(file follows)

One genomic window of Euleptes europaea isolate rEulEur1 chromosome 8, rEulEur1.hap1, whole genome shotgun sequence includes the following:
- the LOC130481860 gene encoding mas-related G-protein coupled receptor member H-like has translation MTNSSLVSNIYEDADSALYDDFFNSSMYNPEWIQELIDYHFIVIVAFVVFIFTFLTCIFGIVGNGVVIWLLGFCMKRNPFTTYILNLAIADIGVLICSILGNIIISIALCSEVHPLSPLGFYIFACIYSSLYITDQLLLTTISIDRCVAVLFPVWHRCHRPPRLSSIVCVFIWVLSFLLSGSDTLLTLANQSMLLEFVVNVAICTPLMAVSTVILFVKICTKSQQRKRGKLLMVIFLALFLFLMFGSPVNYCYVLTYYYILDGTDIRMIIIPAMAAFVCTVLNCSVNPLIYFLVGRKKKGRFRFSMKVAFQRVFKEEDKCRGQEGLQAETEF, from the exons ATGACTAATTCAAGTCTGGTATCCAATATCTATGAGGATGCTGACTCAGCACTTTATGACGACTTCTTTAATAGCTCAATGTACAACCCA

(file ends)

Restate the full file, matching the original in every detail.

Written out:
One genomic window of Euleptes europaea isolate rEulEur1 chromosome 8, rEulEur1.hap1, whole genome shotgun sequence includes the following:
- the LOC130481860 gene encoding mas-related G-protein coupled receptor member H-like has translation MTNSSLVSNIYEDADSALYDDFFNSSMYNPEWIQELIDYHFIVIVAFVVFIFTFLTCIFGIVGNGVVIWLLGFCMKRNPFTTYILNLAIADIGVLICSILGNIIISIALCSEVHPLSPLGFYIFACIYSSLYITDQLLLTTISIDRCVAVLFPVWHRCHRPPRLSSIVCVFIWVLSFLLSGSDTLLTLANQSMLLEFVVNVAICTPLMAVSTVILFVKICTKSQQRKRGKLLMVIFLALFLFLMFGSPVNYCYVLTYYYILDGTDIRMIIIPAMAAFVCTVLNCSVNPLIYFLVGRKKKGRFRFSMKVAFQRVFKEEDKCRGQEGLQAETEF, from the exons ATGACTAATTCAAGTCTGGTATCCAATATCTATGAGGATGCTGACTCAGCACTTTATGACGACTTCTTTAATAGCTCAATGTACAACCCA